Definition of Tendonitis

A tendon is the tissue that puts force of the muscle contraction to the bone and is responsible for moving your bones so that you can walk, run, jump and lift things. Without tendons your bones would not be able to move. Your tendons are not just all one size; they come in different shapes and sizes because your bones are all different sizes.

Your fingers only need some tendons but your heel needs to have a much larger tendon called your Achilles tendon in order to allow the movement to occur in your foot. Normally your tendons move smoothly as the muscle contracts.

If your tendon should become inflamed, the action of pulling the muscle than becomes irritating to your tendon and the movement is not smooth and it will also become painful. The inflammation of the tendon is called “tendonitis”.

Causes

There are many causes for tendonitis including overuse such as when an individual overextends himself or herself while doing an exercise program. There can also be age-related changes that initiate the tendonitis such as changes in the blood vessels that supple the needed nutrition to the tendons.

Another cause is anatomical in nature as in when the path the tendon moves on is not smooth causing the tendon to become irritated and inflamed. When the cause is anatomical, the treatment may include surgical intervention in order to realign the tendon.

Types

There are different types of tendonitis depending on the location of the tendon injury. Wrist tendonitis occurs when the tendon sheath of the wrist is inflamed. This is a common injury and the symptoms are pain and swelling around the wrist.

Another common tendon injury is Achilles tendonitis. Proper treatment can prevent Achilles tendon rupture.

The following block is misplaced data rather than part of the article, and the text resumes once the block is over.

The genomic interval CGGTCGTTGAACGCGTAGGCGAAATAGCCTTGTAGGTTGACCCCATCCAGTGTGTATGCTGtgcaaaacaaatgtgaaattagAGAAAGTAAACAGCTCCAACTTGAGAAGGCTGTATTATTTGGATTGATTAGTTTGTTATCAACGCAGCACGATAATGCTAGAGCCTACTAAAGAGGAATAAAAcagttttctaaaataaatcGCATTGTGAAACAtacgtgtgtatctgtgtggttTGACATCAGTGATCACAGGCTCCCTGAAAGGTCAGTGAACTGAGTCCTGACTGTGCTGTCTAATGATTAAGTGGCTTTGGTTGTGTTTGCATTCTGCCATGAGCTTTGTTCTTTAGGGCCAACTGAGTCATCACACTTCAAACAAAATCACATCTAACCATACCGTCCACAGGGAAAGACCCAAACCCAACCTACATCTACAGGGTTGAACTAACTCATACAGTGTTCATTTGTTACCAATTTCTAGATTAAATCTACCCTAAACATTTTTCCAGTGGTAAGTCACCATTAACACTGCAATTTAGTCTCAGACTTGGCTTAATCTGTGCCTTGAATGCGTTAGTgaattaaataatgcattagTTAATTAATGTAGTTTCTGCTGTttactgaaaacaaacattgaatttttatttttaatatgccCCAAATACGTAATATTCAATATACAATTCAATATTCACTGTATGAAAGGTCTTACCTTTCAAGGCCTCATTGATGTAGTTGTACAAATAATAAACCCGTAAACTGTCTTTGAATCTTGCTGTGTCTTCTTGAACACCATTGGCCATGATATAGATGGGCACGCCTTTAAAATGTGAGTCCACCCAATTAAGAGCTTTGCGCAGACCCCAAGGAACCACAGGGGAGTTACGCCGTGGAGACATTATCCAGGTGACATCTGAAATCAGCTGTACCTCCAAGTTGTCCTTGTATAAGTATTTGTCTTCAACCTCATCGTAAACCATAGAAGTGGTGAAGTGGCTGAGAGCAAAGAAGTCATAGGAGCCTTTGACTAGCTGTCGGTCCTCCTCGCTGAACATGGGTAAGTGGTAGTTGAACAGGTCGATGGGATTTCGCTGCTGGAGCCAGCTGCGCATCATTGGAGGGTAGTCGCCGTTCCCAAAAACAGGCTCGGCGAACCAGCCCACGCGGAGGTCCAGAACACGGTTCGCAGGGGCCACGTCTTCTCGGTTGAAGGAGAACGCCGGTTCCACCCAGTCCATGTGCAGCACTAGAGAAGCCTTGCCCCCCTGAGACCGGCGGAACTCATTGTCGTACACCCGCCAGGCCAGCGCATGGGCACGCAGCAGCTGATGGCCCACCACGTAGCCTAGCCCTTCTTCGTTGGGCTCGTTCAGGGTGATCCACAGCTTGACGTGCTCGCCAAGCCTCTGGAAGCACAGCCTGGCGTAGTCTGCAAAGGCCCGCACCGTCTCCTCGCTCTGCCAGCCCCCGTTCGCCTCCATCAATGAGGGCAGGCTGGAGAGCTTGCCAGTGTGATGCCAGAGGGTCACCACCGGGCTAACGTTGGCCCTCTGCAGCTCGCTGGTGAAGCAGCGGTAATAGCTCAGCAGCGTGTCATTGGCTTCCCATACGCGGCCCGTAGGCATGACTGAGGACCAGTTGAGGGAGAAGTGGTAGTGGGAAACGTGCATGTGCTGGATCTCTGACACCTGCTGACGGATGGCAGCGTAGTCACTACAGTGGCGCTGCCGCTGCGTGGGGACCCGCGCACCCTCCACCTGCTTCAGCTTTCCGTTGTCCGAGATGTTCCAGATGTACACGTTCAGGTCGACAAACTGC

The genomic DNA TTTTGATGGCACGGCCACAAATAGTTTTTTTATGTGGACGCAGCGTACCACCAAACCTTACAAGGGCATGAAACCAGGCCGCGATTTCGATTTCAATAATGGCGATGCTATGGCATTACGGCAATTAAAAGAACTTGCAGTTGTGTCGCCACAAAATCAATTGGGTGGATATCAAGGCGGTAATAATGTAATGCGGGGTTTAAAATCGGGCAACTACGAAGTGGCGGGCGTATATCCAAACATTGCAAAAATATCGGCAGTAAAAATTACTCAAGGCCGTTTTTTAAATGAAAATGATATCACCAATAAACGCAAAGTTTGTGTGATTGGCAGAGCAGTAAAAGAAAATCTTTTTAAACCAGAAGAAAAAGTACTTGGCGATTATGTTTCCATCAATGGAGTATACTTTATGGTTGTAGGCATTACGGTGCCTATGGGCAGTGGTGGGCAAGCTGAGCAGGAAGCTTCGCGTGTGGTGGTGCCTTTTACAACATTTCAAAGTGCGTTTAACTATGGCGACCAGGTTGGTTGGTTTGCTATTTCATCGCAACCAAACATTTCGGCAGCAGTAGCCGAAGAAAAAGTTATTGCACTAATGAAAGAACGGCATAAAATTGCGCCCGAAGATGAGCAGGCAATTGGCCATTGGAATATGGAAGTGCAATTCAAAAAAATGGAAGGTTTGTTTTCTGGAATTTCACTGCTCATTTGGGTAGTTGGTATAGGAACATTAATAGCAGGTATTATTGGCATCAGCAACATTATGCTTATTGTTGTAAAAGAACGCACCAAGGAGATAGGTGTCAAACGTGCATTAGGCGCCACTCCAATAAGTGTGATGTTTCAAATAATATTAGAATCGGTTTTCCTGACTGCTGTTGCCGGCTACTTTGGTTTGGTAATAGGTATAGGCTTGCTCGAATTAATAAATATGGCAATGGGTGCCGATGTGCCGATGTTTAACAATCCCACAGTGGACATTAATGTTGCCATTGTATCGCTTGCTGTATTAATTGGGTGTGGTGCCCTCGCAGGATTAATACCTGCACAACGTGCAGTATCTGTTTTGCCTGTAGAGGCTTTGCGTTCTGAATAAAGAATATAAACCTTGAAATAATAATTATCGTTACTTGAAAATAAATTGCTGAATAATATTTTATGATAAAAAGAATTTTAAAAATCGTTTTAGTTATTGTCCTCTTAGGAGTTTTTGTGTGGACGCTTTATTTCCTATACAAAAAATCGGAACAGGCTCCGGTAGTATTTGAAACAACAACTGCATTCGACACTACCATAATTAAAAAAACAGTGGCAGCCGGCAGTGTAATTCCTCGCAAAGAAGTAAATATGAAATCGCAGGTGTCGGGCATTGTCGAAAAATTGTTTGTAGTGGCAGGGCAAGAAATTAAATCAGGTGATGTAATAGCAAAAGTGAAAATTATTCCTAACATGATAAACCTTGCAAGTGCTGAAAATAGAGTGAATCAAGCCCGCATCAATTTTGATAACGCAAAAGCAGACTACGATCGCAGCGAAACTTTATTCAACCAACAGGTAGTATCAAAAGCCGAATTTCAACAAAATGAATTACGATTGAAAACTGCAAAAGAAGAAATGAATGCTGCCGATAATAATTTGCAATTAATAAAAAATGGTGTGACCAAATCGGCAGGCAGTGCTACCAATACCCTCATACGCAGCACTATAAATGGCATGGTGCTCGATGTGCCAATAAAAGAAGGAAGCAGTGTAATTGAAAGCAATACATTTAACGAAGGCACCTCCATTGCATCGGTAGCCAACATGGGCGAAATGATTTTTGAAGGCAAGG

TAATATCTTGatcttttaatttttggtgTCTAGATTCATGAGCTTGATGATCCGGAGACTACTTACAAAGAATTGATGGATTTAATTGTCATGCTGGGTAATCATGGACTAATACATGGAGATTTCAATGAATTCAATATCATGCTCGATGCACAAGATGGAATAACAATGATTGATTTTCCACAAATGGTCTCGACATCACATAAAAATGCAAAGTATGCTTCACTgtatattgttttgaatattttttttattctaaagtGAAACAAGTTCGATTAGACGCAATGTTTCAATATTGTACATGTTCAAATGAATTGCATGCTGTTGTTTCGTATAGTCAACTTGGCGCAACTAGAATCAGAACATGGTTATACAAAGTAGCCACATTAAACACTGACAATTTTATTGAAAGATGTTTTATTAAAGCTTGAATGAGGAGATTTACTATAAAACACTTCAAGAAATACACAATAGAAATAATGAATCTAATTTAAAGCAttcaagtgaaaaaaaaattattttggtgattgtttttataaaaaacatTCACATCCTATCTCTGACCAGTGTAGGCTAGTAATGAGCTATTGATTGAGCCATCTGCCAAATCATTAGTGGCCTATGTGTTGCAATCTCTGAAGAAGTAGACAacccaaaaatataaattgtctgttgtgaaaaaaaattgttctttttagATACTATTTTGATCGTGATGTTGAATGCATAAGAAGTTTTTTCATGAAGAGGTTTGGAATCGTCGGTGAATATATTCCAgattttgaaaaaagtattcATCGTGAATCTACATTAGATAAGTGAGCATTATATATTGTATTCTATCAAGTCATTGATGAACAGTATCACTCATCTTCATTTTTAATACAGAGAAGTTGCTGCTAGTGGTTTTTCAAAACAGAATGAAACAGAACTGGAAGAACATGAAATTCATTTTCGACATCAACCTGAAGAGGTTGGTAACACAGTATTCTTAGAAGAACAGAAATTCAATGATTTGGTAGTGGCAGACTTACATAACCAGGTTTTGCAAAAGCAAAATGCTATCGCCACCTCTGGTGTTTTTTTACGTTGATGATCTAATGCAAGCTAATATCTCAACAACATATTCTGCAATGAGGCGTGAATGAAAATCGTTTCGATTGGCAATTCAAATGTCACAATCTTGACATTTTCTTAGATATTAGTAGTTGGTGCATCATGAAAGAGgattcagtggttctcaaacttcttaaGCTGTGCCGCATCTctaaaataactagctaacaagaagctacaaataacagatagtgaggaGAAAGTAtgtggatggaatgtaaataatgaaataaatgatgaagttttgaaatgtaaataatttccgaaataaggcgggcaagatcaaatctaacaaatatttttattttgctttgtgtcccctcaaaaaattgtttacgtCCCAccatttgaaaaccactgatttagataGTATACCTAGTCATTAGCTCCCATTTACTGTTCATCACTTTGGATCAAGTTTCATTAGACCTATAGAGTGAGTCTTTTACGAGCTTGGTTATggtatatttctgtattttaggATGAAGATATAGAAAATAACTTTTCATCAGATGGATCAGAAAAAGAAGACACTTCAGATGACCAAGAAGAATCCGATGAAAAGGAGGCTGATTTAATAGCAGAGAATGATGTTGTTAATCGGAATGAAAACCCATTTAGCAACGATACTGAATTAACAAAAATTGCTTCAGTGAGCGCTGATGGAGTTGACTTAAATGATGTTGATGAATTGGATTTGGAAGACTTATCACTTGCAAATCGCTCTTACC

A common tendonitis takes place in the patella (kneecap) often called Jumper’s Knee. Basketball players often get Patellar Tendonitis. They are treated with rest and anti-inflammatory medication.

Rotator Cuff Tendonitis happens in the shoulder and is sometimes called shoulder bursitis.

Symptoms

One telltale sign of tendonitis is pain and tenderness just outside a joint. It can occur in any of the many body’s tendons. The most common locations of tendonitis though are the elbows, heels, shoulders and wrists.

The location of the pain when you have tennis elbow is on the outer side of your forearm and near your elbow and you feel this pain when you rotate your forearm like when you grip an object. If you have Golfer’s elbow then the pain is experienced on the inner part of your elbow.

When you have Achilles tendonitis you have pain just above your heel.

The pain of adductor tendonitis is felt in your groin.

When you have patellar tendonitis the pain is just below your kneecap.

Rotator cuff tendonitis is when the pain is in the shoulder.

When you do an activity that uses the muscle that is attached to the injured tendon than the pain worsens.

Any tendon can rupture and that will require surgical repair. If a rupture does not occur ice and rest and anti-inflammatory medication is usually the recommended treatment.